Rewrite Your Self-Sabotaging Narrative Around Money

Wealthy people don’t talk about the money they have because they are aware of the backlash that will follow. They are acutely aware that if they speak about how much better-flying business class is than economy, how it feels to pay someone for performing quality work that helps you get ahead, and the sense of pride that comes with receiving a bonus equivalent to nine months’ pay, everyone would hate them. So they keep quiet.

Individually and as a national mindset, many of us judge people with wealth. To get out of six-figure student debt, first we must own our biases. It isn’t cool to be so poor you can’t make your basic living expenses. It isn’t evil to have enough money to enjoy your life. These are all mental constructs, and we can change them. Financial freedom must begin within. We must change the story we tell ourselves about the role money plays in our lives.

Before I worked in finance, I saw the world in very black-and-white terms, the haves and the have-nots. I was a have-not and unconsciously believed I would stay there. Of course I never would have said this aloud, but I did things a lot of rich people don’t do: stayed in and continued going into extreme debt, worked for free, surrounded myself with other financially challenged folks, lived in a shitty apartment with shitty people, and constantly talked about what a bad situation I was in.

I desperately did not want to be a have-not, though. Since childhood I felt I was destined for more. In fact, part of the reason I chose to attend one of the best graduate programs for my field was in the hope it would help me to get out of that category. Instead, grad school and its high student debt simply convinced me that “Broke for Life” was written on my forehead for the whole world to see.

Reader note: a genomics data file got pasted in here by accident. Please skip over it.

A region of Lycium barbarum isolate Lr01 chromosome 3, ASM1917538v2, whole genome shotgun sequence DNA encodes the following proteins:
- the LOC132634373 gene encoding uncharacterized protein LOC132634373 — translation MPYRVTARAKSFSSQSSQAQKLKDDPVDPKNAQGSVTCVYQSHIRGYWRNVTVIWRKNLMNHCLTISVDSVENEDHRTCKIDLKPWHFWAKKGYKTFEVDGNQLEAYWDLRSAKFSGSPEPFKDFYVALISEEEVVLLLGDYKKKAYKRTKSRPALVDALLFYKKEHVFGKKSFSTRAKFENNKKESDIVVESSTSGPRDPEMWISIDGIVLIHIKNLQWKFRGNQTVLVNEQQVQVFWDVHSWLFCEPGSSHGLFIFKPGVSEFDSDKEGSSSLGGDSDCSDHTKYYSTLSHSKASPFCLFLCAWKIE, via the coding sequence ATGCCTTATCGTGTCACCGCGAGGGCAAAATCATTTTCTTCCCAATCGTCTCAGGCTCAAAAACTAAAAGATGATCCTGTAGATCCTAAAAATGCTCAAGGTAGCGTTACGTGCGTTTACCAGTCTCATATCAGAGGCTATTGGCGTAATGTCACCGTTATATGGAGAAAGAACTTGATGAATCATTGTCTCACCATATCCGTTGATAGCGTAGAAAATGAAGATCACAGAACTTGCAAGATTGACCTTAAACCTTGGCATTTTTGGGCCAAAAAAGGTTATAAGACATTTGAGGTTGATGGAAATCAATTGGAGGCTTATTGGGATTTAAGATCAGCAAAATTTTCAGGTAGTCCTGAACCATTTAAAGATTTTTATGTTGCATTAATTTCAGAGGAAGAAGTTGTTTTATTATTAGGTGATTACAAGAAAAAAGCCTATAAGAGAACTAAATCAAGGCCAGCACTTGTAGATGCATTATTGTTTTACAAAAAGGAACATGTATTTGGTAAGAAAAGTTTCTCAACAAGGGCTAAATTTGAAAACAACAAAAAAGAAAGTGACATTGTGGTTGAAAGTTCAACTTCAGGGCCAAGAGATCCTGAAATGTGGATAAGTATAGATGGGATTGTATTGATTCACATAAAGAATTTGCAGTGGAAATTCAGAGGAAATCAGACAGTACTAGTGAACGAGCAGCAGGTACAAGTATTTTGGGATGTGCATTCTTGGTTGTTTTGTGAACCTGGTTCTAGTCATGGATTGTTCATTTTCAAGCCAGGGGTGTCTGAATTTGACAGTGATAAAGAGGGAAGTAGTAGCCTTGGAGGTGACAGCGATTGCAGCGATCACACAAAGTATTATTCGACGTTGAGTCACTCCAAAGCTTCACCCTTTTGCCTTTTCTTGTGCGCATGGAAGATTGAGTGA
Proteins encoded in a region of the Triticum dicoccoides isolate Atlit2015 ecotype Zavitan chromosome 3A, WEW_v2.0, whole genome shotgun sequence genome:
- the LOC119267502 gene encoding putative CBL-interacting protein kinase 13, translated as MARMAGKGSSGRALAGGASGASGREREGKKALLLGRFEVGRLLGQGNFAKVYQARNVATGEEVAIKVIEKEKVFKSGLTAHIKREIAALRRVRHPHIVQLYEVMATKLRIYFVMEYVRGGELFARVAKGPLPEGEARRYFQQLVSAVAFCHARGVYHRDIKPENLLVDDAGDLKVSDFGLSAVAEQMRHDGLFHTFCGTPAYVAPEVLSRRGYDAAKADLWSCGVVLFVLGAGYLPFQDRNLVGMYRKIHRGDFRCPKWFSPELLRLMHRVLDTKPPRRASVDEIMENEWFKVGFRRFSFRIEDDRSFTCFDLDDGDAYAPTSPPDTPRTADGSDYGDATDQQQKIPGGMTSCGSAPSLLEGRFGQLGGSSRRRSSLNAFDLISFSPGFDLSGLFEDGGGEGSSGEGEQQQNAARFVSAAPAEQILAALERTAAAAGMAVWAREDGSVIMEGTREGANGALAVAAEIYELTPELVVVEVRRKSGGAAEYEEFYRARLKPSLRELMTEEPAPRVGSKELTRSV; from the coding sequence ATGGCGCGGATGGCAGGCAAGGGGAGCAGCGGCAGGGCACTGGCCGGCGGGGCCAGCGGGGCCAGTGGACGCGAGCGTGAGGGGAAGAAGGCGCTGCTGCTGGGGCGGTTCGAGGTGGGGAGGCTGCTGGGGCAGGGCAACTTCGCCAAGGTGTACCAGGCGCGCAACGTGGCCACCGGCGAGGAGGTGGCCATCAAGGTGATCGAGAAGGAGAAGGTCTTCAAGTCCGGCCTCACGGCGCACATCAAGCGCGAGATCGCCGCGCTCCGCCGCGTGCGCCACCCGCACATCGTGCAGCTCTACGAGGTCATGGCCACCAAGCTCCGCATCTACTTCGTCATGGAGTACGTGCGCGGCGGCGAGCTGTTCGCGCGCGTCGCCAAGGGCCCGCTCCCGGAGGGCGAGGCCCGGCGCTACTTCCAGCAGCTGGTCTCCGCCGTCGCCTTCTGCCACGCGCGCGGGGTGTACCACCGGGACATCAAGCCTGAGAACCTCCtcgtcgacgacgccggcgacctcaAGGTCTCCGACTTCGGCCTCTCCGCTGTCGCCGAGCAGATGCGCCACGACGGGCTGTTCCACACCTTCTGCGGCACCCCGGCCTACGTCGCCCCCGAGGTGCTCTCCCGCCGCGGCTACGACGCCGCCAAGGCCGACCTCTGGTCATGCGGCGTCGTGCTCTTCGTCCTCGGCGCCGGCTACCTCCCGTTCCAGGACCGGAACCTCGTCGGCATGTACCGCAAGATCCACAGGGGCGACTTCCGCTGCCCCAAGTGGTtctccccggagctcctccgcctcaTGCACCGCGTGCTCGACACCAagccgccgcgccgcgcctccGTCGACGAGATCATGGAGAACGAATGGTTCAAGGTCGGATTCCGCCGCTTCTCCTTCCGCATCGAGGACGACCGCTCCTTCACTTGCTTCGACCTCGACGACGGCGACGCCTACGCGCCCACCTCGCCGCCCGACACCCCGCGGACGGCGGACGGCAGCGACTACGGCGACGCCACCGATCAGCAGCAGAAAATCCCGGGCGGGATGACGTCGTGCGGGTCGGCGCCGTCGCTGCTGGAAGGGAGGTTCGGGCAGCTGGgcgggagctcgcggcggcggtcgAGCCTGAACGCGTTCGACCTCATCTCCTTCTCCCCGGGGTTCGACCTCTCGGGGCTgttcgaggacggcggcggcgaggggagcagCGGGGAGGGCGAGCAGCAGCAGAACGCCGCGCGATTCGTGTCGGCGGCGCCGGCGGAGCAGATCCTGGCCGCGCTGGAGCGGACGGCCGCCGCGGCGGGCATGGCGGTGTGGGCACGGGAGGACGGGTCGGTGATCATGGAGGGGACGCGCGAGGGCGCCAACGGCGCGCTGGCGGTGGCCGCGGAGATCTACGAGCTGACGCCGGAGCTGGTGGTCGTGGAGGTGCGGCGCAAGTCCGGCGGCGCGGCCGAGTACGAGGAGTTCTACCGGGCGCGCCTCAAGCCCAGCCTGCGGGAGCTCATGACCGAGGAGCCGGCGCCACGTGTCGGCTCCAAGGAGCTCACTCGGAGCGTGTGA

How do we shift our narrative around money? How many of us distrust people with money, judge them, think of them as greedy, or, worse, evil? I convinced myself that everyone with money was untalented, unhappy, “just” lucky, and out to take advantage of others! This negative thought process stopped me from financial abundance!

It was the sheer experience of being surrounded by millionaires in a work setting that slowly shifted my narrative:

  • Many people are rich, and I can be too.
  • Many people work in the industry they are in to have the freedom to do eventually something else while they’re still relatively young, and I can as well.
  • There is nothing wrong with reinvesting some of the money you make into yourself.
  • Comfort makes one a happier, more generous, relaxed person.
  • If people already have money, good for them! Maybe I can learn something from them.

Now it’s your turn to rescript. What negative thoughts do you have about the wealthy? Write them down. Let it rip. Go as dark as you need to.

Now, look at each entry. Write the opposite. Even if you don’t believe what you’re writing, put down the opposite anyway. By putting ideas on paper, they solidify them.

Start to look for those who are financially secure and wealthy around you. Instead of judging them, look at various aspects of their lives and see what you like about the way they live. Write these down too.

You have the power to create a financial revolution– one that begins from within!